• John Saddington

      ah, sure thing bro!

  • Mel @ Trailing After God

    AMEN! I hadn’t thought about giving a PO Box. I’m marinading on that thought. I try to comment on every comment that is left, it’s so important to me! I did just create a comment policy after a pedophile group decided to target my site. I need to get the disclosure done. Thanks for the great content and the fact that you make your readers feel like we matter! :)

    Please feel free to stop by: Trailing After God

    • John Saddington

      awesome! considering your audience it might be amazing if you did. hmm.

  • Brandon

    Great list! I don’t provide my personal email, address, or phone because I think it would get abused. The people who are on my site now would be fine with it, but I am more afraid of random people coming to steal that info.

    As far as comments, I love getting tons of comments and responding to them. One thing I am trying to do is to have a community discussion. Rarely will others respond to each other. It is usually me doing the responding.

    How do you get your comments to move into a community discussion?

    • John Saddington

      it really has to happen organically. there’s nothign forcing each of you to interact with each other… some just do it because they like doing it!

      • Brandon

        Gotcha! I guess it takes time…

        • Brian Alexander

          It does. I think it’s easier to respond to each other in the comments when there are a lot of comments being posted. For me though, right now that isn’t happening. I don’t mind it though. I am just thankful for the comments that I am getting. As few as they might be. I respond to all of them.

          • John Saddington

            that’s where i started… for 5 or 6 years.

        • John Saddington
  • Ben

    Nothing to add here, just an emphasis on comments. Replying to ones on your site and commenting (engaging on others) was the big ones for me, I think everybody actually.

    • John Saddington

      thanks ben!

  • James Brooks

    Awesome stuff. I agree that it is SO important to be accessible. You want to become an authority in your niche and as you are doing that people will look up to you and feel blessed that you have taken the time to speak to them. It’s sad when you see bloggers who completely shut themselves away and are totally uncontactable!

    • John Saddington

      you are a social media guru. ;)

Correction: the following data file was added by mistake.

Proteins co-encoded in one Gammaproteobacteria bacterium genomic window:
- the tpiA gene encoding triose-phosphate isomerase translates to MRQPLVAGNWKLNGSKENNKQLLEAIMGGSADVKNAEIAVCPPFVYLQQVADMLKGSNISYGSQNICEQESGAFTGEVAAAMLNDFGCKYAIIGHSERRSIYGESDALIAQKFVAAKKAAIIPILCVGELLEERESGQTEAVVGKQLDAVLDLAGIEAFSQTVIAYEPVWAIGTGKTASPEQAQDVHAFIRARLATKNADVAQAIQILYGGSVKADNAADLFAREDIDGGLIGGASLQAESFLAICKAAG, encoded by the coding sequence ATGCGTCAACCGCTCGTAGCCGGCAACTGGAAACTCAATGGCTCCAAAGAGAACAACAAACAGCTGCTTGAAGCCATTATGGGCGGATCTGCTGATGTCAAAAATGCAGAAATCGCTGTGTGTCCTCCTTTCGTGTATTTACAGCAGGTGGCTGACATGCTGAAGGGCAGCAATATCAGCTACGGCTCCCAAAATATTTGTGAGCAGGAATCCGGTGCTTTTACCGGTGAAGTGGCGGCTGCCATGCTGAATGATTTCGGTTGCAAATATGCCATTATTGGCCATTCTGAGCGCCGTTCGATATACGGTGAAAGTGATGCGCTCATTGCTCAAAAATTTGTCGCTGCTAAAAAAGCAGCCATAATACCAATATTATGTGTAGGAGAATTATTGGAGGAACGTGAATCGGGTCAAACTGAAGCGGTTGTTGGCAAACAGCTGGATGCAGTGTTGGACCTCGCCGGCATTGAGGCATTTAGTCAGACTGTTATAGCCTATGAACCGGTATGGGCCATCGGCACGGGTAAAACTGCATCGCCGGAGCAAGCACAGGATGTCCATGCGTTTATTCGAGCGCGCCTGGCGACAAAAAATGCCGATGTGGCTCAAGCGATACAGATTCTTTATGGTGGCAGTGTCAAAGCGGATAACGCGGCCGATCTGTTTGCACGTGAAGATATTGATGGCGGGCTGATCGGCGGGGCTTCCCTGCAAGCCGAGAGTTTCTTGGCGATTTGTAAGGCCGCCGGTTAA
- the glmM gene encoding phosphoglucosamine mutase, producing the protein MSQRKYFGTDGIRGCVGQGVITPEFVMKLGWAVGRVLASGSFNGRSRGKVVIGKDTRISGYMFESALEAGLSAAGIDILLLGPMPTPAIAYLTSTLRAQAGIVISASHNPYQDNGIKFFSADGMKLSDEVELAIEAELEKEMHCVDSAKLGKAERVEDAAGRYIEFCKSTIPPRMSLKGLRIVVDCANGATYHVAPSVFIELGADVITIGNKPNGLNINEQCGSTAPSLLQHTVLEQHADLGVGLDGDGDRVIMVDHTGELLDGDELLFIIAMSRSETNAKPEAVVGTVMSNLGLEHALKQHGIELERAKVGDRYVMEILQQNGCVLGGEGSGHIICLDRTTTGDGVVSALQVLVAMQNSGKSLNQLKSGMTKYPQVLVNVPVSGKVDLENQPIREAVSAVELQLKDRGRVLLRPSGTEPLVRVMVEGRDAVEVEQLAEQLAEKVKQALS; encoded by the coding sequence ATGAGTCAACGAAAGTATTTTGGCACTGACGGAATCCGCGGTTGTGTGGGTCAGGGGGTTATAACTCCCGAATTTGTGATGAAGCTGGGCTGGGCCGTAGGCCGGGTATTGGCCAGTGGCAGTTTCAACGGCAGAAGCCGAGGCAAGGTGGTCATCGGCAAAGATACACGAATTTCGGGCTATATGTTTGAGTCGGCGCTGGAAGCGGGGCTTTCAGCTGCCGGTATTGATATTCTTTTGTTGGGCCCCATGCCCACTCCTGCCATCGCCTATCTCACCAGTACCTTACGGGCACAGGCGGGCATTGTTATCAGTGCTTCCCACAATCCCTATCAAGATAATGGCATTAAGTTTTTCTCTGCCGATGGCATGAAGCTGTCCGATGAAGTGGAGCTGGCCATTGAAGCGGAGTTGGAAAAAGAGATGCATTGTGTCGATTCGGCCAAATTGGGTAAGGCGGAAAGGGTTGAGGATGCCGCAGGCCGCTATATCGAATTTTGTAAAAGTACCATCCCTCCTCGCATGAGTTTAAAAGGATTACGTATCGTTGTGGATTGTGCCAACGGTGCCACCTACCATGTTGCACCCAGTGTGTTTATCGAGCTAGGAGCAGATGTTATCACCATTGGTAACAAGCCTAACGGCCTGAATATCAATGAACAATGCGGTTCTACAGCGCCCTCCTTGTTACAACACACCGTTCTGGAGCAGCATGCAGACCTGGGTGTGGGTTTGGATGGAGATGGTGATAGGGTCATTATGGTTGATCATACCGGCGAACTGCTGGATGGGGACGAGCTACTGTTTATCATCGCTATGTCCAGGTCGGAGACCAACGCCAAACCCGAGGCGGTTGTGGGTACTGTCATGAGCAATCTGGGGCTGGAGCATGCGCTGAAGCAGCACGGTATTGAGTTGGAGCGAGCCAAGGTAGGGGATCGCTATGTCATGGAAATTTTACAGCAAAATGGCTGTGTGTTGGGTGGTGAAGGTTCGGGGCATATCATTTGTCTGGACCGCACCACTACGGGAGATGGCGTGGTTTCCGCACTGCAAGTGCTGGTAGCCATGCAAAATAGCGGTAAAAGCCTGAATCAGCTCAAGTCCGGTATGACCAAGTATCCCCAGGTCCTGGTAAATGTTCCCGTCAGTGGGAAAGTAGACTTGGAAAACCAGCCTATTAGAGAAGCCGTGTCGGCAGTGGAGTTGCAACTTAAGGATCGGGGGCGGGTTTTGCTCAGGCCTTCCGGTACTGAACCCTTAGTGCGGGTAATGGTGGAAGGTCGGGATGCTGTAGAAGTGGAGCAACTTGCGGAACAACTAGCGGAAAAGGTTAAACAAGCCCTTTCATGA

• Susan

    Thanks for the tips! I’m really wanting to increase the community feel of my blog, and I think one good way to do that would be for the commenter to be automatically notified via email when I (or someone else) replies to his/her comment. As of right now, I reply to most comments, but people don’t ever really know unless they go back and look at the post…a big drawback! Any tips on how to incorporate this in WP? Thanks!

    • John Saddington


      i have a comment workflow here:

      have you seen that?

      • Susan

        I have seen it, and plan to come back to it when I have time (when will that be?! but I want to return to it!). I don’t think it directly addresses what I’m aiming for, however.

  • Lacey Wilcox

    This is nothing new from what you said, I would just add emphasis upon how great it can be to establish community if you ask for feedback/suggestions/etc and then actually ACT upon them. It’s a clear message that you’re there, listening, and wanting to engage with your audience.
    Granted, there are going to be suggestions your audience make that you can’t act upon–but just being willing to dialogue with them through that still shows you’re there and you hear them.

    • John Saddington

      haha! yes, there are tons of great options… but it’s our choice to decide on the best things to execute on…!

  • Brian Alexander

    As far as #9 goes. I wouldn’t personally list my phone number. John, i’ve got yours saved on my phone. It’s listed on your resume site. Is there a reason why you have it there and not on this site?

    • John Saddington

      oh snap. … whoops. that’s not supposed to be there.

      i’m taking that down!

  • Shane Gowland

    At the risk of sounding like a spammer, I need to say that I really enjoy all your “good blogging practices” posts. Keep up the great work!

    *Just as an aside, I couldn’t get the “comment” button work in Chrome 13-dev build.

    • John Saddington

      huh. sad. i think you are a spammer.

  • lynn

    Nice ideas. I agree, some of them seem like no brainers but are easy to forget to do. I think the whole fun of blogging is interacting with commenters, and commenting on their blogs. If you’re not going to interact, then why blog?

    • John Saddington

      there are some big bloggers who do not have comments enabled though.

  • Mike Elliott

    I’m a big one for replying to the comments. It shows people I’m interested in what they’re saying. I’ll also visit their website if they’ve left a link and thank them personally for visiting my blog.

    • John Saddington

      love this! for sure!

  • Mac Dumcum


    Your blog is absolutely amazing. The amount of great information you post on the subject of blogging is beyond comprehension. Thank you for all your hard work! Your blog is definitely one I will happily recommend to others.

    Keep it coming, Brother!


    • John Saddington


      this is the best compliment that I get! thanks for sharing it! that means the world to me!